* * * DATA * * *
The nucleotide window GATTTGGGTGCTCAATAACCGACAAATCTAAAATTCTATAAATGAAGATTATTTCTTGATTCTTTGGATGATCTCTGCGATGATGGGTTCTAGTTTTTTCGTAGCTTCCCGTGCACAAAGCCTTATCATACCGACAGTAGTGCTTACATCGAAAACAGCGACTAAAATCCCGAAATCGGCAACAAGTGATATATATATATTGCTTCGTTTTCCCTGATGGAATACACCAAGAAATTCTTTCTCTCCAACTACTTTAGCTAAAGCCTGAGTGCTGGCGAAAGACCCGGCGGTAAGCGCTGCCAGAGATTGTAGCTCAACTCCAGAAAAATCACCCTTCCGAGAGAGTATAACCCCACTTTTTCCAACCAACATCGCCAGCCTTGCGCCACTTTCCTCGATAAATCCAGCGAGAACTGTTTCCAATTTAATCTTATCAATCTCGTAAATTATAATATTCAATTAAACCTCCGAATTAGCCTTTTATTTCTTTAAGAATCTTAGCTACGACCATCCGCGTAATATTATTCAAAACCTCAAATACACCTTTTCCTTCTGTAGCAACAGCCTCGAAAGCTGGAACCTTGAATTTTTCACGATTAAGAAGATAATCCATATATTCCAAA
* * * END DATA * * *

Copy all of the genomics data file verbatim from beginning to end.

The nucleotide window GATTTGGGTGCTCAATAACCGACAAATCTAAAATTCTATAAATGAAGATTATTTCTTGATTCTTTGGATGATCTCTGCGATGATGGGTTCTAGTTTTTTCGTAGCTTCCCGTGCACAAAGCCTTATCATACCGACAGTAGTGCTTACATCGAAAACAGCGACTAAAATCCCGAAATCGGCAACAAGTGATATATATATATTGCTTCGTTTTCCCTGATGGAATACACCAAGAAATTCTTTCTCTCCAACTACTTTAGCTAAAGCCTGAGTGCTGGCGAAAGACCCGGCGGTAAGCGCTGCCAGAGATTGTAGCTCAACTCCAGAAAAATCACCCTTCCGAGAGAGTATAACCCCACTTTTTCCAACCAACATCGCCAGCCTTGCGCCACTTTCCTCGATAAATCCAGCGAGAACTGTTTCCAATTTAATCTTATCAATCTCGTAAATTATAATATTCAATTAAACCTCCGAATTAGCCTTTTATTTCTTTAAGAATCTTAGCTACGACCATCCGCGTAATATTATTCAAAACCTCAAATACACCTTTTCCTTCTGTAGCAACAGCCTCGAAAGCTGGAACCTTGAATTTTTCACGATTAAGAAGATAATCCATATATTCCAAA